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    The problem for anyone writing satire today is competing with the front page.
        -Christopher Buckley

    sat·ire (str)

      a. A literary work in which human vice or folly is attacked through irony, derision, or wit.
      b.The branch of literature constituting such works. See Synonyms at caricature.
    2.  Irony, sarcasm, or caustic wit used to attack or expose folly, vice, or stupidity.

    [Latin satira, probably alteration (influenced by Greek satur, satyr,) and satyros, burlesque of a
    mythical episode of (lanx) satura, fruit (plate) mixture,from feminine of satur, sated, well-fitted;
    see s- in Indo-European Roots.]

    car·i·ca·ture (kr-k-chr, -chr)

      a. A representation, especially pictorial or literary, in which the subject's distinctive features or
          peculiarities are deliberately exaggerated to produce a comic or grotesque effect.
      b.The art of creating such representations.
    2.  A grotesque imitation or misrepresentation: The trial was a caricature of justice.

     v. tr. car·i·ca·tured, car·i·ca·tur·ing, car·i·ca·tures.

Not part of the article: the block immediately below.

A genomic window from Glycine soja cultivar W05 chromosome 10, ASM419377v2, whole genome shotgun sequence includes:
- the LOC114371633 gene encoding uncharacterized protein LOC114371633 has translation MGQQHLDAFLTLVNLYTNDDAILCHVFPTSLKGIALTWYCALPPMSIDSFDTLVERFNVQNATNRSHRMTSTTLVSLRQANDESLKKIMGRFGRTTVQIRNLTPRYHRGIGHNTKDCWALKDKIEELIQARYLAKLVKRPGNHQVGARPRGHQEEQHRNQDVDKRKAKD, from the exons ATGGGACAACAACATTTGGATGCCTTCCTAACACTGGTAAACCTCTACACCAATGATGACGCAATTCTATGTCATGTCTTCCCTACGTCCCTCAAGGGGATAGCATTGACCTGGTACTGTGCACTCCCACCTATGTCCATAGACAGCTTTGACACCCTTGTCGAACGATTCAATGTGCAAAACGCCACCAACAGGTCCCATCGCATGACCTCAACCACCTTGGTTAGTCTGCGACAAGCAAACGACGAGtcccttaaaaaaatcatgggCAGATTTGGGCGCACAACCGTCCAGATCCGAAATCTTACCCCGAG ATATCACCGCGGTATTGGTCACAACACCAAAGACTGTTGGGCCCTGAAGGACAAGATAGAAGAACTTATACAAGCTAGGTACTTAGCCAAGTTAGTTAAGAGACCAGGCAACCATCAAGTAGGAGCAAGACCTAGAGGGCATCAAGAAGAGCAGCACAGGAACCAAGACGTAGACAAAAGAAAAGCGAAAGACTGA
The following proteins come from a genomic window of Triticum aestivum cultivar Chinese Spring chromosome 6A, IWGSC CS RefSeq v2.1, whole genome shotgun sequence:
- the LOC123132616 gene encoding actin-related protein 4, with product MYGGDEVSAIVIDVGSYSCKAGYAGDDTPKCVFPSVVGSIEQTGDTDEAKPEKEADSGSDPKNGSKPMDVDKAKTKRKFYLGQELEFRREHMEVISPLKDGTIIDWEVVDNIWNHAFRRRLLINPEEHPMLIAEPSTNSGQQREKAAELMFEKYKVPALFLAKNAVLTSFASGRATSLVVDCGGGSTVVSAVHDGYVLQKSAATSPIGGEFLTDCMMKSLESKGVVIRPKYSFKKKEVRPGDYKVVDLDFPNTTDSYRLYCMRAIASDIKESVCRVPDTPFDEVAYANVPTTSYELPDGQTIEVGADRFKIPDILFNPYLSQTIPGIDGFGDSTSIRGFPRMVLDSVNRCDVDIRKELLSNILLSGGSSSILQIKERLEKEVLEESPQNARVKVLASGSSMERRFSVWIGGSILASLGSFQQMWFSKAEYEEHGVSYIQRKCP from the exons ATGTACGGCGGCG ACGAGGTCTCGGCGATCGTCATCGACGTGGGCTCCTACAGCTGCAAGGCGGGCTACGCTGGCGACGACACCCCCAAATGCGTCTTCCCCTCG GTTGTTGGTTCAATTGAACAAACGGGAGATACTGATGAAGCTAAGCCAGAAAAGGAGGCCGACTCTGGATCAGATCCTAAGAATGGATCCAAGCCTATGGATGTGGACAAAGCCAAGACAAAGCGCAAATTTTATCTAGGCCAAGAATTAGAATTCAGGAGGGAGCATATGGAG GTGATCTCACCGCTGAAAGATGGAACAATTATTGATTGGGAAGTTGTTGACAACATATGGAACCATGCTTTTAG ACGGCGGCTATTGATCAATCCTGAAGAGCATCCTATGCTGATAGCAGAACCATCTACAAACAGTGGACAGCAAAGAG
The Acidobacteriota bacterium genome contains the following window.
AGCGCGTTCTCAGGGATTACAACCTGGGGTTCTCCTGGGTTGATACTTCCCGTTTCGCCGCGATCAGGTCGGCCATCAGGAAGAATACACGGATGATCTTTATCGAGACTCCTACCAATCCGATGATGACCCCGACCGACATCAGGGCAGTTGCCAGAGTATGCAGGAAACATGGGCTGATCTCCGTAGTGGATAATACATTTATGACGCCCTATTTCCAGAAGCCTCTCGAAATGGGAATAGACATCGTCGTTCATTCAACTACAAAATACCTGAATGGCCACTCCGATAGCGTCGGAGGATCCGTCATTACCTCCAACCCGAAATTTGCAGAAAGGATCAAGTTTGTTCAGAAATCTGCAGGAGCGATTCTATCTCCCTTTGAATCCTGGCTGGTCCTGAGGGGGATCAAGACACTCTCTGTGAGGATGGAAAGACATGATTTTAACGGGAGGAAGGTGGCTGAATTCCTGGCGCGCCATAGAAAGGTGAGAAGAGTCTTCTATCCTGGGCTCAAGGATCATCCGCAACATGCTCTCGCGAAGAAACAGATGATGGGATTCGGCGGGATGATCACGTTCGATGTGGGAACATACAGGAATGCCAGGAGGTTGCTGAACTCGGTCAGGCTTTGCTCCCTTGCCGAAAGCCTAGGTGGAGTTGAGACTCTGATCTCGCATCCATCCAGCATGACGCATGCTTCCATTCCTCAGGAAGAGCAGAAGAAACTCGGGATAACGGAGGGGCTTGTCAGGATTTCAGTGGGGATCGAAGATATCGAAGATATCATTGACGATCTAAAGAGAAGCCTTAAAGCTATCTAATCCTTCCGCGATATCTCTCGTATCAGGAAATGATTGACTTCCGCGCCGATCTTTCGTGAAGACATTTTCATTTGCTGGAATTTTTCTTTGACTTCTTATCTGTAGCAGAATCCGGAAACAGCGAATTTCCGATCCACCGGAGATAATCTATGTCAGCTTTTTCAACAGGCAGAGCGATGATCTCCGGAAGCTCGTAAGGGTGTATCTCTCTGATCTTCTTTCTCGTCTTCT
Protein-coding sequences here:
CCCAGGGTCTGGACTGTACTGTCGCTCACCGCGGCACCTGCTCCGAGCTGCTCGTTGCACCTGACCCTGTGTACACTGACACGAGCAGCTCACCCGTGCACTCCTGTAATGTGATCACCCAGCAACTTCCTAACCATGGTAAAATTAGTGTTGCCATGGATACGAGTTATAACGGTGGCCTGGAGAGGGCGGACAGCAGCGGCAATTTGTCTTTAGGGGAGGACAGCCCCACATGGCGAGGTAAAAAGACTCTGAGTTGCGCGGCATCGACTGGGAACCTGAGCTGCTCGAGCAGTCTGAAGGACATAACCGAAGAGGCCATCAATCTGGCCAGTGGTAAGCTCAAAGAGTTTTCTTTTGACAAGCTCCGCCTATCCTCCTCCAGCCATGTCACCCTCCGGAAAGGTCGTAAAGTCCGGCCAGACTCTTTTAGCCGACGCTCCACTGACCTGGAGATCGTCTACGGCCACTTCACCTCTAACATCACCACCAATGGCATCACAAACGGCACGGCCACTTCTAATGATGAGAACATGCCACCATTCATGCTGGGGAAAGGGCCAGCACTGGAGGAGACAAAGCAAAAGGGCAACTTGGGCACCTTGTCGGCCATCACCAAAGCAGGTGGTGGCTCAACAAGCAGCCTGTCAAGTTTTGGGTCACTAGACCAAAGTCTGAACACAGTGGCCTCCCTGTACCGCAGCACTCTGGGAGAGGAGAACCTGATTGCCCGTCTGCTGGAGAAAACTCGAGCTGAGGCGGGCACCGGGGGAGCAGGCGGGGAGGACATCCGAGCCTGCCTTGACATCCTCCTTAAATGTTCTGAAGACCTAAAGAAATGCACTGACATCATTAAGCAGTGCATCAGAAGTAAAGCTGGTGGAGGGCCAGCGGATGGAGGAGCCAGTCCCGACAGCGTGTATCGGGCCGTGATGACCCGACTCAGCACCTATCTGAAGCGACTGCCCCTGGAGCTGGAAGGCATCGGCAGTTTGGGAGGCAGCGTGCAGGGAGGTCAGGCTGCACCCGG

To represent or imitate in an exaggerated, distorted manner.

    [French from Italian caricatura, from caricare, to load, to exaggerate, from Late Latin carricre,
    from Latin carrus, a Gallic type of wagon; see kers- in Indo-European Roots.]

Christopher Buckley, one of our most gifted political satirists, here serves up a millenarian thriller in which the worlds of UFOlogy and Beltway punditry collide.  John Oliver Banion hosts one of Washington's most popular talk shows, with an outrageous and confrontational style that's more than a little reminiscent of John McLaughlin.  As the novel opens, he's interviewing the President, who, facing a tough re-election bid, is milking the space program for votes :

    'Mr. President,' Banion said, 'I want to ask you why, in light of your administration's below-par
    performance in a number of areas, you haven't fired at least two-thirds of your cabinet, but first. . . .'

    It was a trademark Banion opener: establish the guest's inadequacy, then move on to the even more
    pressing issue.

    '. . . let me ask you about something else. We have a report that NASA, the space agency, is
    planning to advance the launch date of the final stage of the space station Celeste to right before the
    presidential election this fall. Would you call that a triumph of American aerospace engineering, or
    of politics? You can take credit for both, if you like.'